Pupils to volunteer in Africa

From left, Bede Academy pupils Jamie Watson, Josh Aisbitt, and Louis French are among those who will be volunteering in South Africa this summer.
From left, Bede Academy pupils Jamie Watson, Josh Aisbitt, and Louis French are among those who will be volunteering in South Africa this summer.

A new group of students is continuing its school’s association with a South African community by volunteering to work with HIV/AIDS orphans in a local school.

The group of six from Bede Academy in Blyth, accompanied by vice principal Andrew Middleton, will spend two weeks at Nokuphila School in the township of Tembisa, near Johannesburg.

From left, Martha Halsius, Poppy Turner, Isaac Neave, Gabriel Wilson, Grace Oates, Jude Cunningham, Joe Cooper, Mia Stewart and Nathanial Allan, students at Bede Academy South, get ready for their readathon to raise money for Nokuphila School in South Africa.

From left, Martha Halsius, Poppy Turner, Isaac Neave, Gabriel Wilson, Grace Oates, Jude Cunningham, Joe Cooper, Mia Stewart and Nathanial Allan, students at Bede Academy South, get ready for their readathon to raise money for Nokuphila School in South Africa.

They will join others from Emmanuel Schools Foundation schools in other parts of the North East and Yorkshire in a group expedition that leaves on July 1.

The students – who will help teach music, games and art to children orphaned by the disease – had to apply for a place, stating what qualities they felt they could bring to the work and what they hoped to learn from the experience.

They include musician Christie Wilce, 18, who said: “All through school the only trip I ever wanted to go on was this one.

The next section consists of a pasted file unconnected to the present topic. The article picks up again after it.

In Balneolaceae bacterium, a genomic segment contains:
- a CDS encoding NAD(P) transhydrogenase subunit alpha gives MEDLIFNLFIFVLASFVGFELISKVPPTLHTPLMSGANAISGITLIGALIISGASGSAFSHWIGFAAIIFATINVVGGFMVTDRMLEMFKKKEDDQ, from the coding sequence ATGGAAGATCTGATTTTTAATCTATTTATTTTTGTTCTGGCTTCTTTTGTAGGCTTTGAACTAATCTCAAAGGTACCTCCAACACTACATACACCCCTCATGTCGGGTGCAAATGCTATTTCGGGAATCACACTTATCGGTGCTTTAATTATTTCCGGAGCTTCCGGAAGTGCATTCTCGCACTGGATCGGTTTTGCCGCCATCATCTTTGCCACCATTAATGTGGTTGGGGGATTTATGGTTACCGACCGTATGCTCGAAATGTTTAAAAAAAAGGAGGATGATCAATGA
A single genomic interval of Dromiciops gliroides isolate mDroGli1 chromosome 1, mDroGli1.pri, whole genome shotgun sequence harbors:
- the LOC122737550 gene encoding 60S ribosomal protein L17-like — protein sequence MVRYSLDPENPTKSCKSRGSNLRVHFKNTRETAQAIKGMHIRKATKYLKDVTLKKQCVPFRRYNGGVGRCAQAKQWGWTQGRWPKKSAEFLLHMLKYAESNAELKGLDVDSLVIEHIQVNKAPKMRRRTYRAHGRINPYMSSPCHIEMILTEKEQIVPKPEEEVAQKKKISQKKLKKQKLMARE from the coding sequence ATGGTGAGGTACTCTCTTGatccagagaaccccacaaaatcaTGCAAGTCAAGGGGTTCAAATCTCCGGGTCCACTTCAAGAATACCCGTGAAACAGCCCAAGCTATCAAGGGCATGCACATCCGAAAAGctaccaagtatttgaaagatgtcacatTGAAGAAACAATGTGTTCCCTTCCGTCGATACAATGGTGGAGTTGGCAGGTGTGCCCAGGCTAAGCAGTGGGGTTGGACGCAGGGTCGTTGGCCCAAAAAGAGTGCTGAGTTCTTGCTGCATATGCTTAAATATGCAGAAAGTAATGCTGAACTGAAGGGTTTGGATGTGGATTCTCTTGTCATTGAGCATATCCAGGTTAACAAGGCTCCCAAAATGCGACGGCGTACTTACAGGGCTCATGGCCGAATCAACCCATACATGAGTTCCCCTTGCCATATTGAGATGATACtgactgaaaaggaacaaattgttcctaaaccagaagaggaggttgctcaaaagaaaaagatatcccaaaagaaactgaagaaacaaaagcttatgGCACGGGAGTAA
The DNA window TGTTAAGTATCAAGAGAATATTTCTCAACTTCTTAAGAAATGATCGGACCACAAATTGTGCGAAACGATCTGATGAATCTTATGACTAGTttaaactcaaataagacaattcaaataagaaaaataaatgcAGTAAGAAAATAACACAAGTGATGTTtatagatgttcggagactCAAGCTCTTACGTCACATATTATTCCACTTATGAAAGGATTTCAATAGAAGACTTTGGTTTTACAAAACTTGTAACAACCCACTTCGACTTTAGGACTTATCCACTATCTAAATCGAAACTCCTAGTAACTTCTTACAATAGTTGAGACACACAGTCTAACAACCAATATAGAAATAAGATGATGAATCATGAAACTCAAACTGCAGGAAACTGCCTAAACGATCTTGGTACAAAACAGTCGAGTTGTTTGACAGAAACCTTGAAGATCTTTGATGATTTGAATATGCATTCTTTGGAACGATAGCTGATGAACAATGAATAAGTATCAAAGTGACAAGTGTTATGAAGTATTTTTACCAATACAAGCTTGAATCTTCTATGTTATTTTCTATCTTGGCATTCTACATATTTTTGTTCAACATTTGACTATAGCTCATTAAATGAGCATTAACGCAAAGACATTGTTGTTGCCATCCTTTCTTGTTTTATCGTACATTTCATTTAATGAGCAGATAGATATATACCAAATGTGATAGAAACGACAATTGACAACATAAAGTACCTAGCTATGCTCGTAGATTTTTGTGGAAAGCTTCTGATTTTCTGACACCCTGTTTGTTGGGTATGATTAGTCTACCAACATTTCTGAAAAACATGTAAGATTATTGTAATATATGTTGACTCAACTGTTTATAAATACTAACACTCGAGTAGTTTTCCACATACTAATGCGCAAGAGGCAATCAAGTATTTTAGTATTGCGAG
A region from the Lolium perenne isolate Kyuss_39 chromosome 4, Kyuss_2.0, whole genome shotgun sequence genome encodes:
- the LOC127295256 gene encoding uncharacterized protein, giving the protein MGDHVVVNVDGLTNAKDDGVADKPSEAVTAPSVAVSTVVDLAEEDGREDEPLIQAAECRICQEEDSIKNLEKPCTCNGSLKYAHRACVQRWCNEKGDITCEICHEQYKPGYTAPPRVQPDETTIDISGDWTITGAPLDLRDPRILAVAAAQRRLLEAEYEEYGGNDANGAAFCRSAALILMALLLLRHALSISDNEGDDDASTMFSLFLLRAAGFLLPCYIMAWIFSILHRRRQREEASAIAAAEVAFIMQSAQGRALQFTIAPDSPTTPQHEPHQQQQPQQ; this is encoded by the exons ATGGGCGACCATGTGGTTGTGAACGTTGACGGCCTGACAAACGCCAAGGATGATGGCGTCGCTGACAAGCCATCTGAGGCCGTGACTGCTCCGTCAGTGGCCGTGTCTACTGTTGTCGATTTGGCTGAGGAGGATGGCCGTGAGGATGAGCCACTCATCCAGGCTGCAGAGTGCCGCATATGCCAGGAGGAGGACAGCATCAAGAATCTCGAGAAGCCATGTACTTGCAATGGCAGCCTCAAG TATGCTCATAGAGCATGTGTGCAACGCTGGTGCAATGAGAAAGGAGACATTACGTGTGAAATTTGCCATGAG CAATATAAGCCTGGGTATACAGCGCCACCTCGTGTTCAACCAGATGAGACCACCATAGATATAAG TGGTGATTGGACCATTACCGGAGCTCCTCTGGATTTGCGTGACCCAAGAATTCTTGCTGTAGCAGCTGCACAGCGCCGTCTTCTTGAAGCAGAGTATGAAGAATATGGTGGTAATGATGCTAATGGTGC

“I’m expecting it to be life-changing and really rewarding, but I’m sure it will be a mix of emotions.”

Jamie Watson, 17, who plays football for the academy and Blyth Spartans, is hoping to share some of his sporting skills with the children, whose education is provided by the charity Love Trust.

Louis French, 17, said: “I think it will be quite difficult because of the life they’ve had, but it will be good to try to help.”

Josh Aisbitt, 16, added: “It’s a chance to give something back to the school and to help other people.

“The conditions and their quality of life compared with ours might be quite a shock, but it’s important that we do what we can.”

The students have to raise £1,000 each for the expedition. They have already taken part in a gym-based sponsored bike ride and car washes, and have organised a Nokuphila fund-raising concert at the academy.

Younger children at Bede South have also got involved by taking part in a sponsored readathon to raise money for the South Africa school.

As well as helping in the classroom and on the sports field, the students going abroad may also get involved in some construction work during the expedition.

Dr Middleton said: “The group were selected for their aspirations to work in the field of care or to serve the community, for their spirit of getting involved and for their commitment.

“It will be an incredible experience for them and, as well as providing an opportunity to serve, it will also teach them a lot about themselves.”